For now, a good enough aim for our movement is human self-preservation. And: a better life. The wonderful thing about the changes needed to prevent climate catastrophe is that they mostly coincide with the changes needed to make us happier and healthier.

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1. 2. 3. Rupert's Read: More on why talk of 'climate change' is in denial 4. 12. 15. 16. 17. 18. 19. 20. 23. 24.

25. 26. More on why talk of 'climate change' is in denial 27. 28.

29.
Scientists can teach us all there is to know about facts. They can tell us what we need to know about changes-in-themselves; but not about values. Not about why those changes _matter_. Science is silent for instance about catastrophes, in the human sense of that word.
If we are to take as a lesson from that that we ought not to talk at all using any value-laden terms, this would be a gross fallacy, a SCIENTISTIC error. Ought we to give up the term 'the _Holocaust_'? Ought we to refuse to speak of the fate of the Easter Islanders when their civilisation collapsed as _tragic_? Ought we to refuse to speak of the _chaos_ wrought by the Asian tsunami?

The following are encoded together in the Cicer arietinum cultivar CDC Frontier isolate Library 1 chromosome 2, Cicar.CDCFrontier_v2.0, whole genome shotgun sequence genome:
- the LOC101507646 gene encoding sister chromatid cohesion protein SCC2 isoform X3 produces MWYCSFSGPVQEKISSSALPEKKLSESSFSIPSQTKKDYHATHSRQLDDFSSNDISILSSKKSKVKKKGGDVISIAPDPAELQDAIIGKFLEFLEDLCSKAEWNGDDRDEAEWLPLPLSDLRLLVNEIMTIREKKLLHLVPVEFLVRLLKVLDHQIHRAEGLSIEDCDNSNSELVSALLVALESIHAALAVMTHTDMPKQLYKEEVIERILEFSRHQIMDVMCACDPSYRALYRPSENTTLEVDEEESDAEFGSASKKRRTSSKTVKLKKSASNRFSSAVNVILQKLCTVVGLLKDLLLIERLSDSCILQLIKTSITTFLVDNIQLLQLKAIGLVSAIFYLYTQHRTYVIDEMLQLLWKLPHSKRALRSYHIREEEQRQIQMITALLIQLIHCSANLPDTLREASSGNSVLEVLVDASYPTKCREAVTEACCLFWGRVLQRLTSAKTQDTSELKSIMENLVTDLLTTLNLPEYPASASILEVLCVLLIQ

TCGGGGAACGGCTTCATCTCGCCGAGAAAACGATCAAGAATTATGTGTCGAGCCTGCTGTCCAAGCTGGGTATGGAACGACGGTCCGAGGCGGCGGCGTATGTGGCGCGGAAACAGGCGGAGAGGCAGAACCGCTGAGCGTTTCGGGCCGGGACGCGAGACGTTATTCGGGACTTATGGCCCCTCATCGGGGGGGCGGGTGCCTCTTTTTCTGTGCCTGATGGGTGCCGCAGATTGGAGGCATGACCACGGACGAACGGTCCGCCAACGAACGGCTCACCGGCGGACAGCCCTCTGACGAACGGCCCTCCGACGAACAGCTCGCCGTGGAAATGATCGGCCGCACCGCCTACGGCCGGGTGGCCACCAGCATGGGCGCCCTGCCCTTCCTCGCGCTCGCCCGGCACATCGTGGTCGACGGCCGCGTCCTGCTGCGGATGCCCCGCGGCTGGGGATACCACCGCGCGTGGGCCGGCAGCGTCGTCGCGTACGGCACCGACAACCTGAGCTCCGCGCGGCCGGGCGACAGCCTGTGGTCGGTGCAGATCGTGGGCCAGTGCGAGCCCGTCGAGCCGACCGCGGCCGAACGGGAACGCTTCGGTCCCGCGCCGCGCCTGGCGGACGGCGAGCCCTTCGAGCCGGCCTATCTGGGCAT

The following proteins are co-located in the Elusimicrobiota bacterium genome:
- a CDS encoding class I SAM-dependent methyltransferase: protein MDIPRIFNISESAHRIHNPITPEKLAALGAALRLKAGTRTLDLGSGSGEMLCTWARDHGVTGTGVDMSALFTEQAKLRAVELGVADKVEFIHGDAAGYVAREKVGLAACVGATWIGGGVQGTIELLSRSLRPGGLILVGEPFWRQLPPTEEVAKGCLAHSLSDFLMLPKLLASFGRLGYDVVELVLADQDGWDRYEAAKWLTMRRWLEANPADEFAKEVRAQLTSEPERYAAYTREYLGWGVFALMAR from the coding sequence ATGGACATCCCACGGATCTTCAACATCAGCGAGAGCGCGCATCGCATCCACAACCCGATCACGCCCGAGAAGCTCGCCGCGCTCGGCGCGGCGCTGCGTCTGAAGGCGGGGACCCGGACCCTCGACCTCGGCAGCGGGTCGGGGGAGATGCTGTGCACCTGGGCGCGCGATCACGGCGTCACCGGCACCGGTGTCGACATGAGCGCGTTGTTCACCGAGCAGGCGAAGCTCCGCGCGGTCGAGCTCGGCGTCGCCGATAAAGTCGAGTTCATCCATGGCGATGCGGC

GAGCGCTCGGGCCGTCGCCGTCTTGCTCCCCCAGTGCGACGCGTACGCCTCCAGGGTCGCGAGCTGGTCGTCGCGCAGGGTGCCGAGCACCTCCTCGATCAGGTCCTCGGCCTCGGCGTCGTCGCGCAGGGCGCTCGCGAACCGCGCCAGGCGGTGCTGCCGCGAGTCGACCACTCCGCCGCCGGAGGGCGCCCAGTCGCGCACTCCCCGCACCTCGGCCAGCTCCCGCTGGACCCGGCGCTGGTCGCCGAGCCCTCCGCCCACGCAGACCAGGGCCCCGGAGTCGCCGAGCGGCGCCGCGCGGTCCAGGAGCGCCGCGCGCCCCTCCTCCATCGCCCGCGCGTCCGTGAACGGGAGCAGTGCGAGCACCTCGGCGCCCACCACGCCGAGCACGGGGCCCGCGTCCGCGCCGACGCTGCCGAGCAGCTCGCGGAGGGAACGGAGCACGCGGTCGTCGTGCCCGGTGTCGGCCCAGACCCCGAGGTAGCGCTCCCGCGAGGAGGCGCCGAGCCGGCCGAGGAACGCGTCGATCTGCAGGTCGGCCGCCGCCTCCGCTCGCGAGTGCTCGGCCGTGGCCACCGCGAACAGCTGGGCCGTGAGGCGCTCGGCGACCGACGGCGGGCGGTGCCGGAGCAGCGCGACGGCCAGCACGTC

[One could go even further: a rigorously scientistic thinker might argue that to speak (for instance) of macular degeneration is to speak in an inappropriately value-laden way. Perhaps we should speak instead of 'macular change' (or at most of 'significant macular change leading to altered macular functioning')...]
From the point of view of the Universe, one might say, what's happening at present is climate change, or at most global warming. But from our point of view as humans, a point of view which cannot be done justice to in the language of science alone, it is incipient chaos, long emergency, potential catastrophe.
If some people find such terms unduly unsettling, then: be unsettled. Some find the term 'hate crime' unsettling, unduly provocative; is that a good reason to use the euphemism (say) 'serious-dislike crime', instead?
Calling what is happening 'climate change' is as anodyne as that, and far more dangerous: the wolf is at the door, with a thousand hurricanes in his lungs.